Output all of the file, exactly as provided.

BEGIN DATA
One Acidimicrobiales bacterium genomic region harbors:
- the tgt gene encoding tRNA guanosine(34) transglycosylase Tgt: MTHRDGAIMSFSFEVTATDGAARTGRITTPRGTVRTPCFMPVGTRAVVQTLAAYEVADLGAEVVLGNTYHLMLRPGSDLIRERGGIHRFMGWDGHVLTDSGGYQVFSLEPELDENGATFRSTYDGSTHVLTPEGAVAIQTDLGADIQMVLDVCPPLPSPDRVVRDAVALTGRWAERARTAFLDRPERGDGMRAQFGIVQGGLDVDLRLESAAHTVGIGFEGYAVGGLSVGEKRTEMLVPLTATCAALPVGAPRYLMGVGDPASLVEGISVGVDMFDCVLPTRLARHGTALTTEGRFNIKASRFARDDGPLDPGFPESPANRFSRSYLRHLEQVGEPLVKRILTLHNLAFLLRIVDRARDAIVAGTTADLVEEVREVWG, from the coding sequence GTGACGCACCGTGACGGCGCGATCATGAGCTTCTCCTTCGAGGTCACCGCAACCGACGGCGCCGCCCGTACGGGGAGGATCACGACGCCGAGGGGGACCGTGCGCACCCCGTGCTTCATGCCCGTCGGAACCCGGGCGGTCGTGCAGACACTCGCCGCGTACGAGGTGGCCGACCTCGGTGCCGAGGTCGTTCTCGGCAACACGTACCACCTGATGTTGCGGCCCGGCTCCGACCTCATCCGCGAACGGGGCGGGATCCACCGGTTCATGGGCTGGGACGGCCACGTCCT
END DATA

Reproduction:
One Acidimicrobiales bacterium genomic region harbors:
- the tgt gene encoding tRNA guanosine(34) transglycosylase Tgt: MTHRDGAIMSFSFEVTATDGAARTGRITTPRGTVRTPCFMPVGTRAVVQTLAAYEVADLGAEVVLGNTYHLMLRPGSDLIRERGGIHRFMGWDGHVLTDSGGYQVFSLEPELDENGATFRSTYDGSTHVLTPEGAVAIQTDLGADIQMVLDVCPPLPSPDRVVRDAVALTGRWAERARTAFLDRPERGDGMRAQFGIVQGGLDVDLRLESAAHTVGIGFEGYAVGGLSVGEKRTEMLVPLTATCAALPVGAPRYLMGVGDPASLVEGISVGVDMFDCVLPTRLARHGTALTTEGRFNIKASRFARDDGPLDPGFPESPANRFSRSYLRHLEQVGEPLVKRILTLHNLAFLLRIVDRARDAIVAGTTADLVEEVREVWG, from the coding sequence GTGACGCACCGTGACGGCGCGATCATGAGCTTCTCCTTCGAGGTCACCGCAACCGACGGCGCCGCCCGTACGGGGAGGATCACGACGCCGAGGGGGACCGTGCGCACCCCGTGCTTCATGCCCGTCGGAACCCGGGCGGTCGTGCAGACACTCGCCGCGTACGAGGTGGCCGACCTCGGTGCCGAGGTCGTTCTCGGCAACACGTACCACCTGATGTTGCGGCCCGGCTCCGACCTCATCCGCGAACGGGGCGGGATCCACCGGTTCATGGGCTGGGACGGCCACGTCCT